Says the letter: "In recent months, some companies have generated marketing materials that make claims and comparisons against one another related to engine wear protection ... Interestingly, you did not include Quaker State Q HorsePower full synthetic motor oil in the war of words about wear protection. Perhaps because you know what the team at Quaker State has always known--that no leading full synthetic SAE 5W-30 motor oil provides better wear protection than Quaker State Q HorsePower--not Castrol, not Valvoline, not Mobil 1."
Troy Chapman, director of marketing at Quaker State, says the claims and counter-claims began in the third quarter last year when Valvoline said its high-performance SynPower motor oil is four times better at reducing engine wear than Mobil 1, citing the Sequence 4A test--one of many used for motor oil certification--that measures friction and wear. "It was back and forth between Valvoline and Mobil 1 on the topic," he says. In February, Castrol broke ads around its Edge motor oil, claiming it is eight times better at wear protection than Mobil 1.
Also last month, Quaker State launched a campaign, "Real. Durable. Oil"--which said, in part, that its Advanced Durability motor oil performs two times better than the industry standard. "So, there are four brands in the marketplace talking Sequence 4A," Chapman says. "It's important because consumers are confused. [In our] consumer research we see comments asking which is four times better or eight times better ... we are trying to focus our energy on bringing clarity to the situation."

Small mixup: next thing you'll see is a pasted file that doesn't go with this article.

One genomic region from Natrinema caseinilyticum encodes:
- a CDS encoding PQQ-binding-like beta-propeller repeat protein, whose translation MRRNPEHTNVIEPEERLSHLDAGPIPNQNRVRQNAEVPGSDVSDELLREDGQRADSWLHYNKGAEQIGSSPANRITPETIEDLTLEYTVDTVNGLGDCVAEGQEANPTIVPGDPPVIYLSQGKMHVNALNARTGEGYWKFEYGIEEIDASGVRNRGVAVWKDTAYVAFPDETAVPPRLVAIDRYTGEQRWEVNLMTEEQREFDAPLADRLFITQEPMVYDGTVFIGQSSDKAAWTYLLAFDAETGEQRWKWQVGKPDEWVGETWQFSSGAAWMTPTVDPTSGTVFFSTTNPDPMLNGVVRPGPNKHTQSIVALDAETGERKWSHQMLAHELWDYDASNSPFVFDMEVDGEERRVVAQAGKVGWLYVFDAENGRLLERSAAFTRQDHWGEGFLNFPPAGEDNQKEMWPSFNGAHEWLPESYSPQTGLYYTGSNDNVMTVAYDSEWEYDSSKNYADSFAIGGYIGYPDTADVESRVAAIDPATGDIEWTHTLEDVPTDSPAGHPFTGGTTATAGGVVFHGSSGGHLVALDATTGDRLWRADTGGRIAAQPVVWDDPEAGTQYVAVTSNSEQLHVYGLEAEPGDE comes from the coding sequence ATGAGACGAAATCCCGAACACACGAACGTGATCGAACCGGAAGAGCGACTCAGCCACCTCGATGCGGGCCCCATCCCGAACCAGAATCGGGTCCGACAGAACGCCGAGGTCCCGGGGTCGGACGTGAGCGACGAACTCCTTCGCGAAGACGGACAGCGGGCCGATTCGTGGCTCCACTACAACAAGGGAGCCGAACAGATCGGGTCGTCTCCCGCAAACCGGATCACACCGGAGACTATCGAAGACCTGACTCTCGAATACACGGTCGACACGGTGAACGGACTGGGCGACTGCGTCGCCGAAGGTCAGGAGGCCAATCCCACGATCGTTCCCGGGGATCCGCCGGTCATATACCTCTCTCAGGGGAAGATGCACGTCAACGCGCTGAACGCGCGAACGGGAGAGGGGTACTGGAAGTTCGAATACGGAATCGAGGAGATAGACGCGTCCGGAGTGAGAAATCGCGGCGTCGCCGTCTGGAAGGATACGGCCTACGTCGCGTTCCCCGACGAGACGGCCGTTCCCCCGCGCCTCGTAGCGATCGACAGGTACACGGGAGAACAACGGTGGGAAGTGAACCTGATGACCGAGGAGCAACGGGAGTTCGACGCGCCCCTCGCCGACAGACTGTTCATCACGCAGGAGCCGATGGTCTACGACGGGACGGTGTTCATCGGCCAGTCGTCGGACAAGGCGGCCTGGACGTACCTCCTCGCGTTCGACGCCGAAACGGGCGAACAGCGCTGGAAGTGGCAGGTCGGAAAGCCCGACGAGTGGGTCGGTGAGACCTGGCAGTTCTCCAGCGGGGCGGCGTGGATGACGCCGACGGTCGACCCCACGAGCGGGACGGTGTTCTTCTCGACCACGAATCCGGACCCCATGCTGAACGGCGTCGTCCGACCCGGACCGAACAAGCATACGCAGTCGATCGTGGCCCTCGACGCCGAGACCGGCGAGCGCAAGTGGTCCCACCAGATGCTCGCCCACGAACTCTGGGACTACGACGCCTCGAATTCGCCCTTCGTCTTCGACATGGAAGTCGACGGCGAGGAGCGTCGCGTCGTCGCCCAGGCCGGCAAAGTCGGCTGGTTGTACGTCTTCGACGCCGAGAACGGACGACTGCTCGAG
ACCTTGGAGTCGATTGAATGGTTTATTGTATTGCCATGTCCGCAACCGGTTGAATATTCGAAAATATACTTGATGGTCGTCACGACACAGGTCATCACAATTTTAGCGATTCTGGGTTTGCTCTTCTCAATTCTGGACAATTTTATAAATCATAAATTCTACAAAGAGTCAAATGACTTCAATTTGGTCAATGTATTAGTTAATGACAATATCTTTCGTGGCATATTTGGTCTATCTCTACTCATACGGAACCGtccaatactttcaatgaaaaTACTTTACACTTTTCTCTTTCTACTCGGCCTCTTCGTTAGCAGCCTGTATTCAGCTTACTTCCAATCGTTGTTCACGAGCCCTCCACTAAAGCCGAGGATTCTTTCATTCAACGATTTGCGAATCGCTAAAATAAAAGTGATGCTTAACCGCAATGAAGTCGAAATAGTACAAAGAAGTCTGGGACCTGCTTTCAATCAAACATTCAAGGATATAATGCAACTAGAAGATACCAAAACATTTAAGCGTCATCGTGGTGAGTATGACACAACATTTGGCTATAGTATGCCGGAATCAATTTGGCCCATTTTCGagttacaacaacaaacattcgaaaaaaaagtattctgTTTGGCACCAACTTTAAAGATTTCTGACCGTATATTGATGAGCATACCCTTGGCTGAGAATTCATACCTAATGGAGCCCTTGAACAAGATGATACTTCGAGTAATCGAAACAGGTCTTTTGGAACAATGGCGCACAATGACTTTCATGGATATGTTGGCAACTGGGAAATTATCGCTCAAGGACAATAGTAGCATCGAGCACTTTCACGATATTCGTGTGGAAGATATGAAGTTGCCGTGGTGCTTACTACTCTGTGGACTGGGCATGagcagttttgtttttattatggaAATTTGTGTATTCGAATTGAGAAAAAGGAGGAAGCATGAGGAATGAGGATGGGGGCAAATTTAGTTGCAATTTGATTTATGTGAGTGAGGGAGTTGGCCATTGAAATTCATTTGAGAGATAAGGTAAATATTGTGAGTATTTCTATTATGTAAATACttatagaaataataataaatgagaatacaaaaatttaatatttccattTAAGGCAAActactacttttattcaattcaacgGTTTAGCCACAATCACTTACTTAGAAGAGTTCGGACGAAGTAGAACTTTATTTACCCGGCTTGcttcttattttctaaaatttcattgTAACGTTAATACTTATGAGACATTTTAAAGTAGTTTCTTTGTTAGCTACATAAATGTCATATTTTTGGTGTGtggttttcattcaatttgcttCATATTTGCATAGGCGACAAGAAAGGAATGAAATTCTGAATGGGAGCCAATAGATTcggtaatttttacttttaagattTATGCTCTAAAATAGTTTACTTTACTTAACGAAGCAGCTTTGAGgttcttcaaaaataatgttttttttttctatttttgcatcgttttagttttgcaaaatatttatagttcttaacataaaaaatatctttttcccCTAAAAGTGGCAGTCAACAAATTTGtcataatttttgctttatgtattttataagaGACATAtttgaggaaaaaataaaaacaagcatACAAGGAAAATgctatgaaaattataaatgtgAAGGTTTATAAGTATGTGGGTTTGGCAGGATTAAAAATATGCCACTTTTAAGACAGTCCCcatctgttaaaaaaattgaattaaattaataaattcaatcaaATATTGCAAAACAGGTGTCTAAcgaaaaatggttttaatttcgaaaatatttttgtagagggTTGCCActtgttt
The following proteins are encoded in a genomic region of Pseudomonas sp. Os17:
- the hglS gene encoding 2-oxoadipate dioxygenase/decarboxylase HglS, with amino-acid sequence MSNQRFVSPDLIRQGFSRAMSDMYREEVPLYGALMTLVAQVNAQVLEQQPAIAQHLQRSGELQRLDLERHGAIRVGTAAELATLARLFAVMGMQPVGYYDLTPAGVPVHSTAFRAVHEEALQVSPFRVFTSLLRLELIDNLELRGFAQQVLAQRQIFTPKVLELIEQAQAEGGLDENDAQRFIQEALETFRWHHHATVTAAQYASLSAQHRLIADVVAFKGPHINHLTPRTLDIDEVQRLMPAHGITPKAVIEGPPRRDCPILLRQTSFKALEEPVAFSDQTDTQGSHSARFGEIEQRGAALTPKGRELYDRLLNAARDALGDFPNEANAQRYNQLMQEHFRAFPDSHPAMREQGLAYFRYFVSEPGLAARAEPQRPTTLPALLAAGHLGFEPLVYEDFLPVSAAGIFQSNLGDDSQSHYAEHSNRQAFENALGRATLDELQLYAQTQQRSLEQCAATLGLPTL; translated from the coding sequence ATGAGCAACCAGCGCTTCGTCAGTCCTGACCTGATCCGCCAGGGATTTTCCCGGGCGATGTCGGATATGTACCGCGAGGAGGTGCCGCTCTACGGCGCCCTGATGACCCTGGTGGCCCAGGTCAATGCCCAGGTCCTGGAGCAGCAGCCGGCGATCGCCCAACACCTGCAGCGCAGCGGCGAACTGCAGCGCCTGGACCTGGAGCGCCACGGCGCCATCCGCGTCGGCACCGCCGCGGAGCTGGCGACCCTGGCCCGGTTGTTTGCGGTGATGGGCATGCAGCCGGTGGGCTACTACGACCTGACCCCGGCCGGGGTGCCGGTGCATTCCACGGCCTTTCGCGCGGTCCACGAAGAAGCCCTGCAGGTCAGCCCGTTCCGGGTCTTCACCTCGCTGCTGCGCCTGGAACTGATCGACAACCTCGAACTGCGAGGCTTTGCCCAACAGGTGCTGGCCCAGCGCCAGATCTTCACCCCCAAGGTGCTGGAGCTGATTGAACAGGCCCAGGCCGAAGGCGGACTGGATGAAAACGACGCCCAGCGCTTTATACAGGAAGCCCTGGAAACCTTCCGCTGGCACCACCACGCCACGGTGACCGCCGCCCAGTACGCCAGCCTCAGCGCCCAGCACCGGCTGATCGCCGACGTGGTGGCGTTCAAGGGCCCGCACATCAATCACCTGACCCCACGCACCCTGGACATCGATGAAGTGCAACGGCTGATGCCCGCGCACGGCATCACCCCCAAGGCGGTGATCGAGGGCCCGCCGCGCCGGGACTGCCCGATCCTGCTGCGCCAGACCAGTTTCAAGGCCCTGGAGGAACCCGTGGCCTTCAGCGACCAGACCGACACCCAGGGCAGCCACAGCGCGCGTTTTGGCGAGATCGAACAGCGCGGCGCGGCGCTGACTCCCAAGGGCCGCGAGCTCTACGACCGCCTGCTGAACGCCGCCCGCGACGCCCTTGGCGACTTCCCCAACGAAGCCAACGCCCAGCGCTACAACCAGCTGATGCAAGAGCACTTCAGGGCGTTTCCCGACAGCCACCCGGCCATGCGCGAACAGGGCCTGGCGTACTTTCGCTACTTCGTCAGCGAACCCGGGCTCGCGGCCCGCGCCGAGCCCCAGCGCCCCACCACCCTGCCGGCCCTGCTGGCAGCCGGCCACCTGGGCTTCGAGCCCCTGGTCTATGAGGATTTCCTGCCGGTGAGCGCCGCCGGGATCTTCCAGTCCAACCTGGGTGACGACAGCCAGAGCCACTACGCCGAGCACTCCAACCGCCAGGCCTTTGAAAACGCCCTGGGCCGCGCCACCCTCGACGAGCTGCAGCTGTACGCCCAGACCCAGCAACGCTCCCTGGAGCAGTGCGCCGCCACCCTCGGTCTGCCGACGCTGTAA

Copies of Quaker State's letter will also be delivered today to executives at Valvoline, Castrol and Mobil.
Quaker State will pay for comparison tests and has arranged for a third-party applied research organization to conduct it. "So, if you really believe your product can protect against wear the best," says Harman in his letter, "here is your opportunity to prove it."
The letter gives competitors until March 27 to reply.